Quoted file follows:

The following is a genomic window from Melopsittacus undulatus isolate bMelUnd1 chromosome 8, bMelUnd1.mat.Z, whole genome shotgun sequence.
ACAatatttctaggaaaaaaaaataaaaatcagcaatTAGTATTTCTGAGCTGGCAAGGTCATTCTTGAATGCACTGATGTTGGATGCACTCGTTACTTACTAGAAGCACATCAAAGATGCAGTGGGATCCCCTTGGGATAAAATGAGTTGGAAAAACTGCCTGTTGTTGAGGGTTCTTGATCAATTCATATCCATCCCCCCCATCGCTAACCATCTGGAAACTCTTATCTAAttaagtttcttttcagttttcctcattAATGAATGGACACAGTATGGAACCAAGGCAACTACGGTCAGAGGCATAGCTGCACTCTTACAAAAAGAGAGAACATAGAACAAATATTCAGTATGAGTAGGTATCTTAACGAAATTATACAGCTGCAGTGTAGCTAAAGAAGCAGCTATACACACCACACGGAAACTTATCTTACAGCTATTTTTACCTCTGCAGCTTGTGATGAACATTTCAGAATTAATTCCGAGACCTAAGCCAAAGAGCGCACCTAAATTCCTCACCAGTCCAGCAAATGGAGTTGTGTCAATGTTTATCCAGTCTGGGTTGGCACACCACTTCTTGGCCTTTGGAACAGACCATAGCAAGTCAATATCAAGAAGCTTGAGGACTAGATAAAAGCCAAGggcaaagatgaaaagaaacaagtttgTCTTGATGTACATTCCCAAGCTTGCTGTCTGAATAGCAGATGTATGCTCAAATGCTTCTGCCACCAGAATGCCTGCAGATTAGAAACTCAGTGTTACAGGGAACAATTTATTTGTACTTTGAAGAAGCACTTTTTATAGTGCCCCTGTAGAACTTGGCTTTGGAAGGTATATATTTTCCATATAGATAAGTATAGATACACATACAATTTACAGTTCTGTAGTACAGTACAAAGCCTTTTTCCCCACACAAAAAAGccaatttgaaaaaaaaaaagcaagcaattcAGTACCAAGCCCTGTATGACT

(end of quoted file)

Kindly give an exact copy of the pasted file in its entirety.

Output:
The following is a genomic window from Melopsittacus undulatus isolate bMelUnd1 chromosome 8, bMelUnd1.mat.Z, whole genome shotgun sequence.
ACAatatttctaggaaaaaaaaataaaaatcagcaatTAGTATTTCTGAGCTGGCAAGGTCATTCTTGAATGCACTGATGTTGGATGCACTCGTTACTTACTAGAAGCACATCAAAGATGCAGTGGGATCCCCTTGGGATAAAATGAGTTGGAAAAACTGCCTGTTGTTGAGGGTTCTTGATCAATTCATATCCATCCCCCCCATCGCTAACCATCTGGAAACTCTTATCTAAttaagtttcttttcagttttcctcattAATGAATGGACACAGTATGGAACCAAGGCAACTACGGTCAGAGGCATAGCTGCACTCTTACAAAAAGAGAGAACATAGAACAAATATTCAGTATGAGTAGGTATCTTAACGAAATTATACAGCTGCAGTGTAGCTAAAGAAGCAGCTATACACACCACACGGAAACTTATCTTACAGCTATTTTTACCTCTGCAGCTTGTGATGAACATTTCAGAATTAATTCCGAGACCTAAGCCAAAGAGCGCACCTAAATTCCTCACCAGTCCAGCAAATGGAGTTGTGTCAATGTTTATCCAGTCTGGGTTGGCACACCACTTCTTGGCCTTTGGAACAGACCATAGCAAGTCAATATCAAGAAGCTTGAGGACTAGATAAAAGCCAAGggcaaagatgaaaagaaacaagtttgTCTTGATGTACATTCCCAAGCTTGCTGTCTGAATAGCAGATGTATGCTCAAATGCTTCTGCCACCAGAATGCCTGCAGATTAGAAACTCAGTGTTACAGGGAACAATTTATTTGTACTTTGAAGAAGCACTTTTTATAGTGCCCCTGTAGAACTTGGCTTTGGAAGGTATATATTTTCCATATAGATAAGTATAGATACACATACAATTTACAGTTCTGTAGTACAGTACAAAGCCTTTTTCCCCACACAAAAAAGccaatttgaaaaaaaaaaagcaagcaattcAGTACCAAGCCCTGTATGACT